At first glance, our Pic of the Day gives off a very World War II-esque vibe. But no, these are US warfighters in Grenada in October of 1983. Hell, that’s even before my day. It’s hard to believe that it was 40 years ago this month.

US Rangers In Grenada
US Rangers hold an impromptu meeting in Grenada during Operation Urgent Fury.

Unexpected Challenges

In 1983, the US military faced an unexpected challenge, demonstrating the need for flexibility in military strategy. After the devastating attack on U.S. Marine Corps barracks in Beirut, many anticipated an intervention in Lebanon when the order came to mobilize troops. Instead, their sights were set on Grenada, a small Caribbean nation most had never heard of.

Grenada had gained independence from the UK less than a decade prior, but it wasn’t a hotspot on the US radar. Yet political upheaval on the island, led by Marxist-Leninist leader Maurice Bishop, sparked concern. His growing ties with Cuba and the construction of a sizeable airfield, Port Salines Airport, fueled US suspicions. The airport’s ability to accommodate significant Soviet aircraft particularly alarmed American intelligence despite its seemingly benign design by a Canadian firm.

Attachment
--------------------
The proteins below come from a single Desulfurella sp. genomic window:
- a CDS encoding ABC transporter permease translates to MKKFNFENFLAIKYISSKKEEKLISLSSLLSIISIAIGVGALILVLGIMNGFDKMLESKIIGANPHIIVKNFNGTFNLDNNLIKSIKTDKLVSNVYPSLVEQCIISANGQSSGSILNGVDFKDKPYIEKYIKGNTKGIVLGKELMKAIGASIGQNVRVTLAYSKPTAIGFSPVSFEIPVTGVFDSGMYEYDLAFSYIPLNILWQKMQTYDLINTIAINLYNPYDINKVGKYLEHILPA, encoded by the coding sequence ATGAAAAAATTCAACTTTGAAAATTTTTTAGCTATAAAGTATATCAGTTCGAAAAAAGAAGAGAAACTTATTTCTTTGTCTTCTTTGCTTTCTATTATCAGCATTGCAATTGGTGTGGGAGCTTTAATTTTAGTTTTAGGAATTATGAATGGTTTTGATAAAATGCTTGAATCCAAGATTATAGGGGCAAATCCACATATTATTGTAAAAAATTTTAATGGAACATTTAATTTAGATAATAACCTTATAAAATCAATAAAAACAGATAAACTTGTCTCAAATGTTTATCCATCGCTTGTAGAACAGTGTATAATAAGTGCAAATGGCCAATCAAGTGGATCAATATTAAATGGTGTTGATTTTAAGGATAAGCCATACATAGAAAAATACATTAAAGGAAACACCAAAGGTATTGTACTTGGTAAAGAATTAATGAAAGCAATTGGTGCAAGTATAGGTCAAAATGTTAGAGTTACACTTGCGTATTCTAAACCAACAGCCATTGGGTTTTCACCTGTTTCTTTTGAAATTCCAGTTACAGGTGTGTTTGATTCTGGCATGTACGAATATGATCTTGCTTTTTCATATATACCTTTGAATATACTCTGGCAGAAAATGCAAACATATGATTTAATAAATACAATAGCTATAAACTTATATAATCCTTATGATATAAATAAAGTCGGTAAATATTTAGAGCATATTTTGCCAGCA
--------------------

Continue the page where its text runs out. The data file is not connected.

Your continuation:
The political climate on the island intensified when Bishop was brutally ousted by his faction in October 1983. With 600 US medical students on Grenadian soil, the specter of the recent Iran Hostage Crisis loomed large, prompting US President Ronald Reagan to act.

A Delta Force Mission In America’s Backyard

Soldiers From the 82nd Airborne Were Sent to Downtown Fayetteville to Buy Tourist Maps

However, there was a significant challenge: the US had limited knowledge of Grenada. As Philip Kukielski detailed, military planners had to resort to tourist maps from local stores, manually overlaying them with grid lines. They even sourced periodicals like “The Economist” to gather intel on the island. This was not our finest hour as a military superpower.

Though Grenada had allies in the form of Cuba and received tacit support from the Soviet Union, they stood isolated when push came to shove. Despite its friendship with the ousted Bishop, Cuba, and the Soviets, unwilling to escalate tensions, did not intervene.

The US intervention, dubbed “Operation Urgent Fury,” was a mismatch in military might. Navy SEALs, the 75th Ranger Regiment, Delta Force, and U.S. Marines executed synchronized operations to secure the island, aiming to ensure the safety of the American medical students and restore peace.